Townsville has been selected as one of 24 cities worldwide to receive a grant from IBM worth around US$400,000 to help implement technologies to make its city smarter.
The other cities were from the US, Chile, Romania, Thailand, India, Canada, the Netherlands, France, Brazil, Japan and South Africa. IBM intends to spend US$50 million on 100 cities over three years.
"We selected these cities because of their commitment to the use of data to make better decisions, and for their desire to explore and act on smarter solutions to the their most pressing concerns," Stanley S. Litow, IBM vice president of Corporate Citizenship & Corporate Affairs and president of IBM's Foundation, said in a statement.
"The cities we picked are eager to implement programs that tangibly improve the quality of life in their areas, and to create roadmaps for other cities to follow. The stakes have never been greater but we're excited at the prospect of helping cities tackle the most pressing challenges of our time."
The cities wanted to use technology to collect data — for example, on school test results, crime and traffic — to analyse so that they can introduce initiatives to improve the quality of life in their locality. IBM will provide city heads with experts to help analyse their needs, take pointers from other cities across the globe and create strategies to make their city healthier, safer, smarter and more prosperous.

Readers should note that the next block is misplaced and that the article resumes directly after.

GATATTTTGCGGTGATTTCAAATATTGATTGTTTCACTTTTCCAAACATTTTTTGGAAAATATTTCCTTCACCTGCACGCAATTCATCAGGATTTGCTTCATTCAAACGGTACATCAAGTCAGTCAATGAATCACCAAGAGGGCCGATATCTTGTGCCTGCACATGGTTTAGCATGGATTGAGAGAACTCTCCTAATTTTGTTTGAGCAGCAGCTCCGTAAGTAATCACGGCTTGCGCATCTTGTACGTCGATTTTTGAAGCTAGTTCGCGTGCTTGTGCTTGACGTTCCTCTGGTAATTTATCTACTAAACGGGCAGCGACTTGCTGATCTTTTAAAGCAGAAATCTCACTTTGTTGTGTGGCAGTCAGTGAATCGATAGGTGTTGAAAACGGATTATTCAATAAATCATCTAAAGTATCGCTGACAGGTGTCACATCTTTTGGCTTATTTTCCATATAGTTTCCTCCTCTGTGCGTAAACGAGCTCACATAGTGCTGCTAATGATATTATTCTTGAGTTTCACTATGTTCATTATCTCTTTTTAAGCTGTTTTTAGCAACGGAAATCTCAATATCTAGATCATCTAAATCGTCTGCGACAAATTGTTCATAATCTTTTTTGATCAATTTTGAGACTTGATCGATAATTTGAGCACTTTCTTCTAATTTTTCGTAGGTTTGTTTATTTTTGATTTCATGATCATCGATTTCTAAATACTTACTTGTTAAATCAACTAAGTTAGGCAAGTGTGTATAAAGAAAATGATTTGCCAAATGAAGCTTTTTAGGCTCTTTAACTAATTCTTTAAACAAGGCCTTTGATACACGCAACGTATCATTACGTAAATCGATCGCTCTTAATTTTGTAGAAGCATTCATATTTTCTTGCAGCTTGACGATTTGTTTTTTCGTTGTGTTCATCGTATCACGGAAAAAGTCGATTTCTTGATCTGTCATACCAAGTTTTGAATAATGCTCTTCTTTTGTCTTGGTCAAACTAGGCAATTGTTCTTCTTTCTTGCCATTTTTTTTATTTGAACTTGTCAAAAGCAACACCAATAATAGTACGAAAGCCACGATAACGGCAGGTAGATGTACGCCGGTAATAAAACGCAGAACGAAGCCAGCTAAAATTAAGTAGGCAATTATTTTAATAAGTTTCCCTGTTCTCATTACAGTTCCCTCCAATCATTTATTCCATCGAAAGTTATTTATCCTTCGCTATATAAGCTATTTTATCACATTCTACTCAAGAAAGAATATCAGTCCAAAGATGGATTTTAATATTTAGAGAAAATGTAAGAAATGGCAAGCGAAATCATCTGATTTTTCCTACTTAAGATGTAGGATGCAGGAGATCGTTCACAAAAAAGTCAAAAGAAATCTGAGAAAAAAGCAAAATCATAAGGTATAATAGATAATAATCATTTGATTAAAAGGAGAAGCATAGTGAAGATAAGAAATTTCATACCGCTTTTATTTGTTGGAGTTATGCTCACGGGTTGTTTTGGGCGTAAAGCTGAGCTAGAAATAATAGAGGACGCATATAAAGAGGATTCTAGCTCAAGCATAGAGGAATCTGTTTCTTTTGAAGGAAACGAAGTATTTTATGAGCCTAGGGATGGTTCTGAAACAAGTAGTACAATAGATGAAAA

During the challenge, the cities will use a free website called City Forward — which keeps track of statistics on the performance of services such as education, safety, health, transportation, utilities and energy — to benchmark their performance against other cities.
Communications Minister Stephen Conroy welcomed the announcement.
"I congratulate Townsville on receiving this grant and I also wish to thank IBM for this important corporate citizenship initiative, which will support growth, better delivery of municipal services and increased citizen engagement," he said in a statement.
"Smart cities are an important part of Australia's digital economy," he continued. "Intelligent technology can make communities better places to live by making more efficient use of infrastructure, transport, water and energy, and reducing environmental impacts."